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Up until mid-March, I spent little time actually watching news. About fifteen years ago, I gave up cable television in favor of focusing on other forms of entertainment and leisure. Enter the pandemic. Because this event impacts me directly, I have kept a close eye on developments via local and national news. For the last month or so, the news media has delivered non-stop coverage on the COVID crisis. They provide up-to-date infection totals and death rates as well as personal stories of tragedy and good deeds.
I never knew just how polarizing our news outlets are set up. I mean, I heard that FOX news added a conservative bent to political going-ons, while CNN provided a liberal perspective. However, until I spent hours watching both, I had no idea just how biased they present ‘the facts.’
That observation aside, I also noticed how often they throw out polls. For example, I read an article about a mayor who advocated an immediate opening of all businesses. Clearly, the one writing the article did not care for the idea, given the tone of the writing. Included in the article was a poll, which indicated that a strong majority of people did not agree with the mayor. Of course, we have polls regarding the President’s job performance during this crisis. At one point, he has a majority supporting him. A few days later, he looks bad.
I could write pages about the challenges with these polls. The devil is in the details, as they say. Were the people polled in a largely democratic area? It comes as no surprise that most democrats tend to look unfavorable upon a republican mayor or president. Who sponsored the poll? Was bias involved? Was the sampling size large enough?
Yet, those who know me know that I care about what really matters; the matter of the heart. When I see these polls provided as some sort of support regarding these debatable matters (especially matters of ethics), I worry about the reason why the reporter includes the poll data. Its inclusion implies that the reporter believes readers want to know what the majority think on the subject. The further implication, of course, is that if the majority feel a certain way about a course of action, it must be the best course of action to take. Furthermore, anyone who decides otherwise, must have eaten crazy beans for breakfast! The larger the majority agreeing on a subject, the more one can feel certain that the course of action chosen by the majority must, in fact, be good and proper.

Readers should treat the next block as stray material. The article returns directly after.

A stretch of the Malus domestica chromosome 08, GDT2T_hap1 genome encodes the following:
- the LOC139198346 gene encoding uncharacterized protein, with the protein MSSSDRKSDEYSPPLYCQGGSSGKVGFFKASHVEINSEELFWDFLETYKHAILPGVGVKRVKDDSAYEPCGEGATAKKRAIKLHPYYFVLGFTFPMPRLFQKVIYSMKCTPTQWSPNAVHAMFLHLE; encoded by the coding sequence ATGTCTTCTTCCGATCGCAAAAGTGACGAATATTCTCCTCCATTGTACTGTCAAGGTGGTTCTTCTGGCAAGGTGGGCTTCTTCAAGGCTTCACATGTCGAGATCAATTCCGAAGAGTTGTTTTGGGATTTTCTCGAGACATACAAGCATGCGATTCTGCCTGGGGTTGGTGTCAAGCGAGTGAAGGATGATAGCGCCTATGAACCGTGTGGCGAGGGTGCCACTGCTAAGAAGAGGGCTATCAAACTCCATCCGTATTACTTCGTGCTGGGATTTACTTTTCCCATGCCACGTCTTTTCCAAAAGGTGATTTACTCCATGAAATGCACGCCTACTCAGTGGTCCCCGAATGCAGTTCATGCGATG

History has shown us time and again that the majority often takes the wrong course. It was mere decades ago that a majority of Americans thought that it was cool to smoke. Hitler won over his countrymen with a well-run government and moving speeches. A majority of Germans supported him going into his bloody war. Going further back, a majority in the south supported slavery.
So why do we present polls as if they give some indication of whether or not our country heads in a good direction? Well, this likely happens because we no longer hold onto God’s truth. Instead of looking to Him and His Word for direction, we look inside ourselves. As a result, we often change opinion on important topics, such as abortion, gay marriage, and more. Like the wind, few people know which direction our country will take next.
The Bible warns us that none are good and that the heart is wicked and deceitful. And if any of us came clean, we would admit that we are not good people. Perhaps we should not rely on ourselves, any leader, president, group or even majority opinion to determine what is right and wrong. Maybe, just maybe… we should follow the creator instead of his creation.